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The army-backed interim administration in Egypt has launched a criminal investigation against ousted president Mohamed Morsi over claims of spying and inciting violence.
Scores of senior Muslim Brotherhood figures are also to be probed, said prosecution official spokesperson Adel Said.
Morsi was detained by the army and has been kept in an undisclosed location since being overthrown. However, he has not yet been charged with any crime.
According to a statement from the public prosecutor's office, Morsi and other Brotherhood leaders will be investigated for allegedly breaking out of prison during the earlier uprising in 2011.
The Brotherhood has called the charges absurd.
"They execute the crime themselves and then they slap it on their opponents. As long as you have a criminal police force and a complicit judiciary, the evidence will appear and the judge will be satisfied. And the media will sell it to the public," Brotherhood spokesperson Gehad el-Haddad told Reuters.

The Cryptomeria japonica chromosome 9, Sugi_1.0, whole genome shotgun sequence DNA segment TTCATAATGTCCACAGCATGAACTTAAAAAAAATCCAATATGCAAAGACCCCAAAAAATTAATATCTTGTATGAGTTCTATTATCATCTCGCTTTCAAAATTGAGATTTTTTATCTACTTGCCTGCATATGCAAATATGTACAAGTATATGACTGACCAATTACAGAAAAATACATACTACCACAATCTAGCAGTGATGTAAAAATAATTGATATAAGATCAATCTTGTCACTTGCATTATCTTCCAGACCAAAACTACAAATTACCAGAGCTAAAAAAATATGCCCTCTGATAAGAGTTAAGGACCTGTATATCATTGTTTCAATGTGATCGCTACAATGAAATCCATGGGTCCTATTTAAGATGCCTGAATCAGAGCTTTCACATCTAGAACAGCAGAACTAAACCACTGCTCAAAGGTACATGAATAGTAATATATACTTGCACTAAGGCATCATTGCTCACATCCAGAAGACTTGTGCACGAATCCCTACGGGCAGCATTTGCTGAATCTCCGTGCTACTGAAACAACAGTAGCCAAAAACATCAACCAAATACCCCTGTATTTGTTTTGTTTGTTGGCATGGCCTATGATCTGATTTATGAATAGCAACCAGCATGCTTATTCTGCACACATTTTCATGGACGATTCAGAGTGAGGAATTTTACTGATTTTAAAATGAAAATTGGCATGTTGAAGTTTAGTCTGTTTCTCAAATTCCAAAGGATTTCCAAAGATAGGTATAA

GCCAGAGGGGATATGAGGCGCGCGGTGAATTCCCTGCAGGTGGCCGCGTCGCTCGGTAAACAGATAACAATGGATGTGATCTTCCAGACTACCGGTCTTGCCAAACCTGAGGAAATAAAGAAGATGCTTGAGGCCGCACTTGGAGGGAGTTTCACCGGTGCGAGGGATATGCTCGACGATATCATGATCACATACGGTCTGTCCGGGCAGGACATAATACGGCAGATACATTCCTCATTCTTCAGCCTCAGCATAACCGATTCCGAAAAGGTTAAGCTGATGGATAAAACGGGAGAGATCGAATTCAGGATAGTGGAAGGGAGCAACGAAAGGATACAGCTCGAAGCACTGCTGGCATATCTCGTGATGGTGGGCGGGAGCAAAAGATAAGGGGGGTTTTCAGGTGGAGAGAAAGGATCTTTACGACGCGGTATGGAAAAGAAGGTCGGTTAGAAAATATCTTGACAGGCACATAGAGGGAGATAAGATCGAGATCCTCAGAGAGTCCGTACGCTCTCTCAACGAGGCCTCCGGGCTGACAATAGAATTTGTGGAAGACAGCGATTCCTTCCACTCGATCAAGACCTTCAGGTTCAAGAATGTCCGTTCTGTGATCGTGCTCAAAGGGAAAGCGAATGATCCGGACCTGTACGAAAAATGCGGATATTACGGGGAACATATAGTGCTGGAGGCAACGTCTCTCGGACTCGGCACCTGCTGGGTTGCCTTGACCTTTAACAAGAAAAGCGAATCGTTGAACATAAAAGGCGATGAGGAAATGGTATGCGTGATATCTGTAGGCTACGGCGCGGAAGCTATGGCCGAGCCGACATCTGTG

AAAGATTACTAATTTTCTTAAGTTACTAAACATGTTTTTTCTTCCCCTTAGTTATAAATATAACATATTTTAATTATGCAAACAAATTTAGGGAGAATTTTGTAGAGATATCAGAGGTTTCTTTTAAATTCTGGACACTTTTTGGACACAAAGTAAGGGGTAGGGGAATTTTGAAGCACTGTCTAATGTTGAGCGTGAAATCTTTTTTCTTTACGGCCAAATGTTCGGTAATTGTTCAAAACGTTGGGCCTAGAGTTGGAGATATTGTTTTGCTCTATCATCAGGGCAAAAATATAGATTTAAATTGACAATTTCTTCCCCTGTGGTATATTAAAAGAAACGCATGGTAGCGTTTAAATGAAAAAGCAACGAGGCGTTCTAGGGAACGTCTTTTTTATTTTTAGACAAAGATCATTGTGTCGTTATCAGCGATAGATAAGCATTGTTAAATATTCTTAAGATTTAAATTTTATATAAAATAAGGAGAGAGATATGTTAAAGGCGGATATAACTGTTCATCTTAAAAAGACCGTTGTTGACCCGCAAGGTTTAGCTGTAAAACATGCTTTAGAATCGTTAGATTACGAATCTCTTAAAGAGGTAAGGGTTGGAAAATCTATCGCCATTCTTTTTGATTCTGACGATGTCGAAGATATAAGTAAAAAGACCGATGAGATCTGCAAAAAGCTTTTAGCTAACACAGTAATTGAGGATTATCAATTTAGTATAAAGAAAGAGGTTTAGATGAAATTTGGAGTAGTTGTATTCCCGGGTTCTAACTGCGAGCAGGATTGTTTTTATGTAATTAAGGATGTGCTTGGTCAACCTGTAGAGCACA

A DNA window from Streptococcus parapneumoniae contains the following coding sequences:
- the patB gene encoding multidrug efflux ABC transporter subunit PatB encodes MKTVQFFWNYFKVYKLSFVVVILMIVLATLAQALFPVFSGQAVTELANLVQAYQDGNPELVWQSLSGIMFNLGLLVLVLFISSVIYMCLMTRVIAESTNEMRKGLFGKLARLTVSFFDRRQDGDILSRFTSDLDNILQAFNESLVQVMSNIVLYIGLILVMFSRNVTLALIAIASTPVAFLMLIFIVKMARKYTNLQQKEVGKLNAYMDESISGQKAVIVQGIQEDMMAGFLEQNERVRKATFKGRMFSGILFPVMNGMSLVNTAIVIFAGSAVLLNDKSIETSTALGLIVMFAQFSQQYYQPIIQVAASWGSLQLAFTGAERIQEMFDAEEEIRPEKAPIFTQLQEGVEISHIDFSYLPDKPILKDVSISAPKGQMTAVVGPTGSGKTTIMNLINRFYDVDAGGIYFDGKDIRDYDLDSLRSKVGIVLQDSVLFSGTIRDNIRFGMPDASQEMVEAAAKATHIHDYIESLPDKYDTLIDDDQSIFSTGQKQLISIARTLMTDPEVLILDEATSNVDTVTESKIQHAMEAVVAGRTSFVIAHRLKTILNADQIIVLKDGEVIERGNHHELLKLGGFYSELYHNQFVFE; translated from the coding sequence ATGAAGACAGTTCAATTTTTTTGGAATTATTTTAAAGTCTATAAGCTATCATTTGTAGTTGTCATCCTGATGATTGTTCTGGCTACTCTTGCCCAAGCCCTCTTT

The US, which had earlier warned the Egyptian army and the interim government against making "arbitrary" arrests of Brotherhood leaders, has not made any direct remarks so far.
"I can't speak to the specifics of this investigation, but generally speaking, we have made clear the need to follow due process, respect the rule of law, and avoid politicised arrests and investigations," said State Department spokeswomanJen Psaki.
Meanwhile, interim Prime Minister Hazel el-Beblawi has almost finalised a new cabinet.
Some current members will remain in their posts, said el-Beblawi, according to the official Mena news agency.
The new cabinet is likely to comprise 30 ministers, and its immediate priority will be to restore calm and security across Egypt.
The premier is expected to hold talks with senior figures in the Egyptian polity in the coming days. An earlier offer extended by the interim administration to Brotherhood leaders was rejected.
El-Beblawi has not ruled out offering posts to Brotherhood figures in the cabinet.